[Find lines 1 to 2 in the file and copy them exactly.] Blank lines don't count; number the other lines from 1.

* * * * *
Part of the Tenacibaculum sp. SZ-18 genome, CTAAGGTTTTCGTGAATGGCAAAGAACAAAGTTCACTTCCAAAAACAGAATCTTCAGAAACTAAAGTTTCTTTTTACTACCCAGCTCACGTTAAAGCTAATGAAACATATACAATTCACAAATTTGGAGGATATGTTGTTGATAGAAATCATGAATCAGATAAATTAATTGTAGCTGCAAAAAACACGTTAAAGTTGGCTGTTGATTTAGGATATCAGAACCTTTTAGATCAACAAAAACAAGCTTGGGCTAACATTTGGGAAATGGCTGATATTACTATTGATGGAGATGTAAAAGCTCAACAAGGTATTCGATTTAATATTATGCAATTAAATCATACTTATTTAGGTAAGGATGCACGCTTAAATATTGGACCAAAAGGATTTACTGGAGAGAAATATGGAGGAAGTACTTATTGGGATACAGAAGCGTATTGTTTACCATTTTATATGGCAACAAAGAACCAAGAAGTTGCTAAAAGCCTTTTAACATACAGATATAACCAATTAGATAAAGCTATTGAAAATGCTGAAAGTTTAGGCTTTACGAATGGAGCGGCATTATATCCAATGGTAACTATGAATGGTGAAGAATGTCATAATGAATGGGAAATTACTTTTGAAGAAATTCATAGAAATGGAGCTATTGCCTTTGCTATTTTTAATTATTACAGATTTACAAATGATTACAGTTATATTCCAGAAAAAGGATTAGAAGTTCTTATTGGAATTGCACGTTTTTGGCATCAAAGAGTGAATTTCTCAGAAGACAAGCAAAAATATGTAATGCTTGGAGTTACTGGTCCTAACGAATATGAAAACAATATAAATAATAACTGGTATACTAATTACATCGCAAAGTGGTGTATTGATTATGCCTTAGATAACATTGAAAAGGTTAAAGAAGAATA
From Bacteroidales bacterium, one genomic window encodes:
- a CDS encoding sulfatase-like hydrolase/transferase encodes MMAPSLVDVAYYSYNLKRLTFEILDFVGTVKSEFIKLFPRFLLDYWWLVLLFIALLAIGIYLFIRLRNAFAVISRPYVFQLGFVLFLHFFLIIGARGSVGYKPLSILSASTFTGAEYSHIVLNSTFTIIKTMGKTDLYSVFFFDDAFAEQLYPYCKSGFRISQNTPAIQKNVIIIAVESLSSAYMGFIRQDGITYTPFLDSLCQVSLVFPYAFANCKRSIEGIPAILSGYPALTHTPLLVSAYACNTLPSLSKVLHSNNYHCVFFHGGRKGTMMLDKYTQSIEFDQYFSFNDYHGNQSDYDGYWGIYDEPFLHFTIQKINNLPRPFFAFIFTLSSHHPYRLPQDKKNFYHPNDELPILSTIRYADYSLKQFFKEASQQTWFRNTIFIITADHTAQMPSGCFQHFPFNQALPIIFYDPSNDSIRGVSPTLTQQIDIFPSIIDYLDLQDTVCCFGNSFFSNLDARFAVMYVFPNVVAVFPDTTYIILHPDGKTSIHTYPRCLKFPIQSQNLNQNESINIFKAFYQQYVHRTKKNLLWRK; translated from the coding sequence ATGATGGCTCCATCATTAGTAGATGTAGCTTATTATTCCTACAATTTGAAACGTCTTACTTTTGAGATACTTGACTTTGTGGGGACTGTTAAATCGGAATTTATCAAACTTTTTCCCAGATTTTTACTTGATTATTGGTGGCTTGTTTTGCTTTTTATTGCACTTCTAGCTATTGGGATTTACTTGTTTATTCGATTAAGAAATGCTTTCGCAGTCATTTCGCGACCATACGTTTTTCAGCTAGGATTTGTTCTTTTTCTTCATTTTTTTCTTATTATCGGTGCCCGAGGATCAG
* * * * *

Part of the Tenacibaculum sp. SZ-18 genome, CTAAGGTTTTCGTGAATGGCAAAGAACAAAGTTCACTTCCAAAAACAGAATCTTCAGAAACTAAAGTTTCTTTTTACTACCCAGCTCACGTTAAAGCTAATGAAACATATACAATTCACAAATTTGGAGGATATGTTGTTGATAGAAATCATGAATCAGATAAATTAATTGTAGCTGCAAAAAACACGTTAAAGTTGGCTGTTGATTTAGGATATCAGAACCTTTTAGATCAACAAAAACAAGCTTGGGCTAACATTTGGGAAATGGCTGATATTACTATTGATGGAGATGTAAAAGCTCAACAAGGTATTCGATTTAATATTATGCAATTAAATCATACTTATTTAGGTAAGGATGCACGCTTAAATATTGGACCAAAAGGATTTACTGGAGAGAAATATGGAGGAAGTACTTATTGGGATACAGAAGCGTATTGTTTACCATTTTATATGGCAACAAAGAACCAAGAAGTTGCTAAAAGCCTTTTAACATACAGATATAACCAATTAGATAAAGCTATTGAAAATGCTGAAAGTTTAGGCTTTACGAATGGAGCGGCATTATATCCAATGGTAACTATGAATGGTGAAGAATGTCATAATGAATGGGAAATTACTTTTGAAGAAATTCATAGAAATGGAGCTATTGCCTTTGCTATTTTTAATTATTACAGATTTACAAATGATTACAGTTATATTCCAGAAAAAGGATTAGAAGTTCTTATTGGAATTGCACGTTTTTGGCATCAAAGAGTGAATTTCTCAGAAGACAAGCAAAAATATGTAATGCTTGGAGTTACTGGTCCTAACGAATATGAAAACAATATAAATAATAACTGGTATACTAATTACATCGCAAAGTGGTGTATTGATTATGCCTTAGATAACATTGAAAAGGTTAAAGAAGAATA
From Bacteroidales bacterium, one genomic window encodes: